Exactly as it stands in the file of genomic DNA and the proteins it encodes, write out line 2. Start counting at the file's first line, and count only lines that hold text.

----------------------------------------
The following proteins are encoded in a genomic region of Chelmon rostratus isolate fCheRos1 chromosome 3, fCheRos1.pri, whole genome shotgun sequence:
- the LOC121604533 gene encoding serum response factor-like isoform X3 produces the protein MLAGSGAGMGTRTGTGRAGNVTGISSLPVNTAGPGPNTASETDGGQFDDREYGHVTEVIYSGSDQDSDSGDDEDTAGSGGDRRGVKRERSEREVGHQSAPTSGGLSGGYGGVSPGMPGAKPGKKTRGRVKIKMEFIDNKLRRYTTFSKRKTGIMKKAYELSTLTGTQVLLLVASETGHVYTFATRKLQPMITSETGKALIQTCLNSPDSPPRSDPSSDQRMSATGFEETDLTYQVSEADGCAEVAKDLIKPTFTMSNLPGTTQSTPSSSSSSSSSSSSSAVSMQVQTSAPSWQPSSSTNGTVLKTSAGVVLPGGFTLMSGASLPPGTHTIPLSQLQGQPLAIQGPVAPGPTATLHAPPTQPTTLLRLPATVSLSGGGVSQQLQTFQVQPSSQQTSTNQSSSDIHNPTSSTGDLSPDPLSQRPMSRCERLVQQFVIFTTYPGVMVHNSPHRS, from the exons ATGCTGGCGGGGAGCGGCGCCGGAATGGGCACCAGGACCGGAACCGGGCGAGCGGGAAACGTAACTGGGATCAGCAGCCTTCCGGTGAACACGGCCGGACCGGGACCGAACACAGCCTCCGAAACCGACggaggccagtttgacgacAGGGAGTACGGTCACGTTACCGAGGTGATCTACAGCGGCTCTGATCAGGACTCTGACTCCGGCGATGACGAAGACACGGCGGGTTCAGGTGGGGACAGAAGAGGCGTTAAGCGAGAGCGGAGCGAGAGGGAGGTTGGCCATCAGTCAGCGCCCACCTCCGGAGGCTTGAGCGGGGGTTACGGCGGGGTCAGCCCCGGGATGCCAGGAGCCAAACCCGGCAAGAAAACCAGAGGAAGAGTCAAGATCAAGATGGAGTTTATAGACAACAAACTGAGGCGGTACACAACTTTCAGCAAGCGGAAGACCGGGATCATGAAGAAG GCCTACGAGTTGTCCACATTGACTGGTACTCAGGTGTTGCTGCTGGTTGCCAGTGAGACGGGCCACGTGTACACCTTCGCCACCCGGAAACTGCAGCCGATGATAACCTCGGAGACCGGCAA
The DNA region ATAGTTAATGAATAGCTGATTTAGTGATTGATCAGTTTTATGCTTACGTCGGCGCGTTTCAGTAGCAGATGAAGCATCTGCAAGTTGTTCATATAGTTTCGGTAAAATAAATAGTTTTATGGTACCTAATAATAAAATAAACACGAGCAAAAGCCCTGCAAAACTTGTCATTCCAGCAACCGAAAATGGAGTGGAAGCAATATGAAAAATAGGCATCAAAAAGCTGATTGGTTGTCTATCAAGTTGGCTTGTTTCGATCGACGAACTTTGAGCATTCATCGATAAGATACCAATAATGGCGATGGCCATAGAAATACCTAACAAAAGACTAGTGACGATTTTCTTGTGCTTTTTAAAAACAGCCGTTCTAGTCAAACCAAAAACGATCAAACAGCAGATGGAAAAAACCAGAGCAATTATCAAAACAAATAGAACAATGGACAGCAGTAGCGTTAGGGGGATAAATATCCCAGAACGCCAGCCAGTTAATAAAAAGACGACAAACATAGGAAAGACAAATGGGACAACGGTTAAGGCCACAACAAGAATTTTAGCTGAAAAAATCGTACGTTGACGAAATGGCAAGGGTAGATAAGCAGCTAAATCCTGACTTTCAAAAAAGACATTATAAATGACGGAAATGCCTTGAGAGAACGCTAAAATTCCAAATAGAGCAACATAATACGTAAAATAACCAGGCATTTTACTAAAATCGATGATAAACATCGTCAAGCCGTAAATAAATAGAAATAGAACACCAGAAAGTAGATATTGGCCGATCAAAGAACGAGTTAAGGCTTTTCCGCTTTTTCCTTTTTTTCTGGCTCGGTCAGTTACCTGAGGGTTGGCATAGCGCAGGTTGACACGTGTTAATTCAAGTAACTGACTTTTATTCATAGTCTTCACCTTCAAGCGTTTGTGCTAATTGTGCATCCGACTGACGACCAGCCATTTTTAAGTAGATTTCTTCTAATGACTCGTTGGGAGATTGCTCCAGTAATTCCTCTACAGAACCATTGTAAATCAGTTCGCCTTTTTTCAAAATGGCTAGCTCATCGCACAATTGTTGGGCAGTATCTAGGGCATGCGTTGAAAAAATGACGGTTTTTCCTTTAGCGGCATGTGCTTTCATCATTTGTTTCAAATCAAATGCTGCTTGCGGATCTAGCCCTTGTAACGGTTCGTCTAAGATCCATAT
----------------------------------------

- the LOC121604533 gene encoding serum response factor-like isoform X3 produces the protein MLAGSGAGMGTRTGTGRAGNVTGISSLPVNTAGPGPNTASETDGGQFDDREYGHVTEVIYSGSDQDSDSGDDEDTAGSGGDRRGVKRERSEREVGHQSAPTSGGLSGGYGGVSPGMPGAKPGKKTRGRVKIKMEFIDNKLRRYTTFSKRKTGIMKKAYELSTLTGTQVLLLVASETGHVYTFATRKLQPMITSETGKALIQTCLNSPDSPPRSDPSSDQRMSATGFEETDLTYQVSEADGCAEVAKDLIKPTFTMSNLPGTTQSTPSSSSSSSSSSSSSAVSMQVQTSAPSWQPSSSTNGTVLKTSAGVVLPGGFTLMSGASLPPGTHTIPLSQLQGQPLAIQGPVAPGPTATLHAPPTQPTTLLRLPATVSLSGGGVSQQLQTFQVQPSSQQTSTNQSSSDIHNPTSSTGDLSPDPLSQRPMSRCERLVQQFVIFTTYPGVMVHNSPHRS, from the exons ATGCTGGCGGGGAGCGGCGCCGGAATGGGCACCAGGACCGGAACCGGGCGAGCGGGAAACGTAACTGGGATCAGCAGCCTTCCGGTGAACACGGCCGGACCGGGACCGAACACAGCCTCCGAAACCGACggaggccagtttgacgacAGGGAGTACGGTCACGTTACCGAGGTGATCTACAGCGGCTCTGATCAGGACTCTGACTCCGGCGATGACGAAGACACGGCGGGTTCAGGTGGGGACAGAAGAGGCGTTAAGCGAGAGCGGAGCGAGAGGGAGGTTGGCCATCAGTCAGCGCCCACCTCCGGAGGCTTGAGCGGGGGTTACGGCGGGGTCAGCCCCGGGATGCCAGGAGCCAAACCCGGCAAGAAAACCAGAGGAAGAGTCAAGATCAAGATGGAGTTTATAGACAACAAACTGAGGCGGTACACAACTTTCAGCAAGCGGAAGACCGGGATCATGAAGAAG GCCTACGAGTTGTCCACATTGACTGGTACTCAGGTGTTGCTGCTGGTTGCCAGTGAGACGGGCCACGTGTACACCTTCGCCACCCGGAAACTGCAGCCGATGATAACCTCGGAGACCGGCAA